Education

How does NEP change Higher Education – Pranav Gupta Founder Ashoka University elucidates

Pranav Gupta Ashoka University founder expresses his opinion about these new guidelines by the UGC regarding the Indian National Education Policy.

UGC released New Education Policy (NEP-2020) that recommended ways to alter the country’s education system. Among the major suggestions are the creation of new departments and the merger of separate institutions with other multidisciplinary ones. In addition, UGC recommended clustering nearby educational institutions to offer cutting-edge courses via distance, online, or offline learning.

Colleges participating in a cluster will initially operate as affiliated colleges under the university, pooling resources to provide interdisciplinary programs. After that, the affiliating university can attach the group of colleges as a single institution, which will gradually gain autonomy before becoming an independent group of colleges. Eventually, these might become institutions focused on teaching and research.

In response to these new guidelines by UGC, Pranav Gupta Ashoka University’s Founder says, “This New Education Policy has the potential to transform the foundations of education. In order to enable students acquire higher quality resources and study new courses, institutions with low enrollment and scarce resources may gain from creating partnerships with other institutions. Infrastructure growth, student enrollment, participation of departments, administrative and academic responsibilities and research initiatives must all be part of the collaboration strategy. The member institutions must plan it in a way that it avoids scheduling conflicts for students.”

According to NEP-2020, the nation needs to have more transdisciplinary institutions in higher education. The strategy statement aims to make the nation’s higher education establishments as multifaceted as possible by 2030 and to boost enrollment, ideally in huge numbers, by 2040. It is expected that the gross enrollment rate in higher education, including professional education, will rise from 26.3% (as of 2018) to 50% by 2035. It is possible to maximize gross enrollment rates by clustering and combining institutions, so as to capitalize on the infrastructure that is already in place, without investing more money.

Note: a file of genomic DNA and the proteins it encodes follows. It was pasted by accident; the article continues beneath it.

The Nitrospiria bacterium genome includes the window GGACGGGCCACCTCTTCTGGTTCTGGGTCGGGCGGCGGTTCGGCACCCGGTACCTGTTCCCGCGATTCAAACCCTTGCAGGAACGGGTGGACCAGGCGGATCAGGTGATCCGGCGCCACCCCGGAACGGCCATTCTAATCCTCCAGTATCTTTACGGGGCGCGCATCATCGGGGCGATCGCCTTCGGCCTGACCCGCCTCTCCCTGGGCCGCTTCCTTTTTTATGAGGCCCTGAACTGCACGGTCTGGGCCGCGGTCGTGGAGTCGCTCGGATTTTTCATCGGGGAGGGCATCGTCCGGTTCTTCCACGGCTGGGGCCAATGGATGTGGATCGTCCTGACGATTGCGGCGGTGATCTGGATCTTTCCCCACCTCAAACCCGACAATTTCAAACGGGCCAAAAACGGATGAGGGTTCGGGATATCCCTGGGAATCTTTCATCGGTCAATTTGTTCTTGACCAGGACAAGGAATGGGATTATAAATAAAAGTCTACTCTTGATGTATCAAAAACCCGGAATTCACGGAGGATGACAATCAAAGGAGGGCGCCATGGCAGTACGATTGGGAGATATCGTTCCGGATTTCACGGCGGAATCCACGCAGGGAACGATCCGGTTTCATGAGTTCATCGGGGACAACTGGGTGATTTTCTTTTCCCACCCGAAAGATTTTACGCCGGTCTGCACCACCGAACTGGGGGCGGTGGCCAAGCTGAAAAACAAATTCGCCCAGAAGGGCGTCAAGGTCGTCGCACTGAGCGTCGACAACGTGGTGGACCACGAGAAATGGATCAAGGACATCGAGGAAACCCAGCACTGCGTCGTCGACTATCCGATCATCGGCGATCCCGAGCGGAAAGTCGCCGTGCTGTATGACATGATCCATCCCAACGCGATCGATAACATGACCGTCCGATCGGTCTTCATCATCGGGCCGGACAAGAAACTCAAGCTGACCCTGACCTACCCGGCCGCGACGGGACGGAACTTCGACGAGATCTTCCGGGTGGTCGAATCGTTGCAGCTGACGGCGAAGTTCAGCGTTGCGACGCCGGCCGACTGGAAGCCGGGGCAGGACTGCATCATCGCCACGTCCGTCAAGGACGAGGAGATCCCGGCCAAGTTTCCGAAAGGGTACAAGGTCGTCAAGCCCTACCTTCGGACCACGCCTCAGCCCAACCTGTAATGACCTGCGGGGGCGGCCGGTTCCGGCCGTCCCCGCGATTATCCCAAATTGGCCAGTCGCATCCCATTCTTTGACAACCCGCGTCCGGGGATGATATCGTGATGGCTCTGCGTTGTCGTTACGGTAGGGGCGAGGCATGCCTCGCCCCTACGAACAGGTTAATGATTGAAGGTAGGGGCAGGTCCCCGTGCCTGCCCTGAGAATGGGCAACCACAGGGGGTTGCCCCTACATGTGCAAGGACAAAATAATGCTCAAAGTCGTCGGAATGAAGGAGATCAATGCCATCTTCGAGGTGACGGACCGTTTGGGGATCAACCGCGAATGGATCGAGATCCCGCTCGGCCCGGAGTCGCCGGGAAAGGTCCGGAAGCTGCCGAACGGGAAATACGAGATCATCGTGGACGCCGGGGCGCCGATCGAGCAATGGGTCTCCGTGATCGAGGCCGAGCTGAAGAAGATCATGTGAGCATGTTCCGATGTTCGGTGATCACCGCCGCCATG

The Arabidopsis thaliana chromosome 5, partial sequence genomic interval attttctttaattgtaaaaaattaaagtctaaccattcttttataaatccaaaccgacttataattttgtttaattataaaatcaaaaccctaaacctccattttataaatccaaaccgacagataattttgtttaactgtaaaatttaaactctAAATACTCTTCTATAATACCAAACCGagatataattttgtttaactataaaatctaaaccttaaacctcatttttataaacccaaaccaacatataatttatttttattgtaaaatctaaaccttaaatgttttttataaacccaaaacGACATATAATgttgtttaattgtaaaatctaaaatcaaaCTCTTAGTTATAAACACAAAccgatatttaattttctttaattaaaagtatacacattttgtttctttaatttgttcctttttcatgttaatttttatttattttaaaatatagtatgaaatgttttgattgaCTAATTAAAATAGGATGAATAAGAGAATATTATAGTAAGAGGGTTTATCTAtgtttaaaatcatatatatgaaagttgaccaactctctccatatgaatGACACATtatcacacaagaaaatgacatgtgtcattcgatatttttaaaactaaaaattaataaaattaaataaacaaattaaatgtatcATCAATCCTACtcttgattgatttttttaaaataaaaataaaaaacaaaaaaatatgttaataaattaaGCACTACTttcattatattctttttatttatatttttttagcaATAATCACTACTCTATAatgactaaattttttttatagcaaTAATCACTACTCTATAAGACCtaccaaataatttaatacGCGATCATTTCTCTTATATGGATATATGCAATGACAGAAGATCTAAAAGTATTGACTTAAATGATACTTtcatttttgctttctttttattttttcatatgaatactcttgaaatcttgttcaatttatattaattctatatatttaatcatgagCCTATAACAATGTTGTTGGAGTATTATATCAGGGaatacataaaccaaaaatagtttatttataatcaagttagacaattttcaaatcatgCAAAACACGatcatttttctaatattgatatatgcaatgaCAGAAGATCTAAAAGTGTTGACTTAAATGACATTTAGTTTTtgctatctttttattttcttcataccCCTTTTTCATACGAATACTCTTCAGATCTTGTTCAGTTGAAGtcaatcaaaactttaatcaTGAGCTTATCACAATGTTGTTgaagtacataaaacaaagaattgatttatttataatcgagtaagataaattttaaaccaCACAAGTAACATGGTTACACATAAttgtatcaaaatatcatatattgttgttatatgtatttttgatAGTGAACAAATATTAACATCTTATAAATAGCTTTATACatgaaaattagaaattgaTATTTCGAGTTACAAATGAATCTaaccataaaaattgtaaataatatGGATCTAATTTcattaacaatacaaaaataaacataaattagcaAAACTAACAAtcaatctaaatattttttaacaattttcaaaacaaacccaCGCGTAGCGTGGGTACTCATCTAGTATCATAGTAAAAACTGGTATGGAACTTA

“In India’s educational history, NEP-2020 is a significant turning point. It will bring about the much-needed structural change in the pedagogical framework that emphasizes on practical and effective learning and provide students the skills they need for the competitive world. Multidisciplinary education, flexibility of choosing and learning, embedding of skills, academic bank of credits and employability are significant elements of the NEP-2020.

Ashoka University is one of the few universities in the country that supports a multidisciplinary approach and an environment where students may thrive from the time of its inception. New institutions are required to fulfill the demands of the current workforce and those that already exist must be adequately resourced. As one of the few universities in the nation to take a liberal arts approach, Ashoka University is among the best liberal arts institution in Asia. Since students are free to choose their own educational route and are not compelled to enroll in a certain branch, Ashoka believes in acting in their best interests,” affirms Pranav Gupta Ashoka University Founder.

The NEP suggests that in addition to the creation of new institutions, a significant portion of capacity building can be achieved by enhancing and expanding existing higher education institutions. Having a multidisciplinary approach to education and a focus on skills development is a welcome change.

There has been concern raised by experts regarding the source of the financial resources necessary to achieve NEP-2020’s goals. However, the UGC chairman argued that state governments would provide the funding necessary to operate interdisciplinary institutions. It must, however, be transformed into rules in order for state governments to easily implement them in order to function without a hitch.

“Due to the absence of faculty recruitment during the preceding few years at state and central universities, institutions are already operating at their optimum limits. So merging of institutions along with the multidisciplinary approach can help boost the education system in terms of teaching, learning, assessing, allocation of resources and productive research output.

Many improvements have been proposed in the New Education Policy in theory, however for this policy to succeed on ground; additional institutions must be fashioned after universities like Ashoka who has been following a similar well-rounded strategy from the time of its inception. NEP-2020 is a ground-breaking approach but no one should expect that it will instantly go into effect in its entirety. The implementation will take place gradually and in phases so as to address any potential challenges that may occur,” concludes Pranav Gupta Ashoka University Founder.

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